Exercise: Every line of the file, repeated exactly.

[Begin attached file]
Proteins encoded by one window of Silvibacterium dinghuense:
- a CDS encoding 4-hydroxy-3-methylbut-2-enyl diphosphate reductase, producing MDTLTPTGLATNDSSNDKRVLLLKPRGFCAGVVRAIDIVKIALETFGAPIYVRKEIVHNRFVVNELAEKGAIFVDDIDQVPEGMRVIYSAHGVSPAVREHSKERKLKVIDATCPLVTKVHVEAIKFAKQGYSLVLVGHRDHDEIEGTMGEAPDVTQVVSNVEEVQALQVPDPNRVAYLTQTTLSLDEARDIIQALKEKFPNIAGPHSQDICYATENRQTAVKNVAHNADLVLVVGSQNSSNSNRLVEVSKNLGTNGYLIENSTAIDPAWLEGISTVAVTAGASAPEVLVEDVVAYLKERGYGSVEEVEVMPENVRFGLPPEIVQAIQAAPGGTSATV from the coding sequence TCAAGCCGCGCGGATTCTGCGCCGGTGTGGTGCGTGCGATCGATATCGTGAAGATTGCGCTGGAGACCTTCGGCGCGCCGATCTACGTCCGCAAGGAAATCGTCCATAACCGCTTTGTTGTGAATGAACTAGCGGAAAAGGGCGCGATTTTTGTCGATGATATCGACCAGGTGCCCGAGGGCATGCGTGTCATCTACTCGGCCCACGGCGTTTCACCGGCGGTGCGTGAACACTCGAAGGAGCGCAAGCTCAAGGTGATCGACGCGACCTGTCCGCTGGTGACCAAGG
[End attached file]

Proteins encoded by one window of Silvibacterium dinghuense:
- a CDS encoding 4-hydroxy-3-methylbut-2-enyl diphosphate reductase, producing MDTLTPTGLATNDSSNDKRVLLLKPRGFCAGVVRAIDIVKIALETFGAPIYVRKEIVHNRFVVNELAEKGAIFVDDIDQVPEGMRVIYSAHGVSPAVREHSKERKLKVIDATCPLVTKVHVEAIKFAKQGYSLVLVGHRDHDEIEGTMGEAPDVTQVVSNVEEVQALQVPDPNRVAYLTQTTLSLDEARDIIQALKEKFPNIAGPHSQDICYATENRQTAVKNVAHNADLVLVVGSQNSSNSNRLVEVSKNLGTNGYLIENSTAIDPAWLEGISTVAVTAGASAPEVLVEDVVAYLKERGYGSVEEVEVMPENVRFGLPPEIVQAIQAAPGGTSATV from the coding sequence TCAAGCCGCGCGGATTCTGCGCCGGTGTGGTGCGTGCGATCGATATCGTGAAGATTGCGCTGGAGACCTTCGGCGCGCCGATCTACGTCCGCAAGGAAATCGTCCATAACCGCTTTGTTGTGAATGAACTAGCGGAAAAGGGCGCGATTTTTGTCGATGATATCGACCAGGTGCCCGAGGGCATGCGTGTCATCTACTCGGCCCACGGCGTTTCACCGGCGGTGCGTGAACACTCGAAGGAGCGCAAGCTCAAGGTGATCGACGCGACCTGTCCGCTGGTGACCAAGG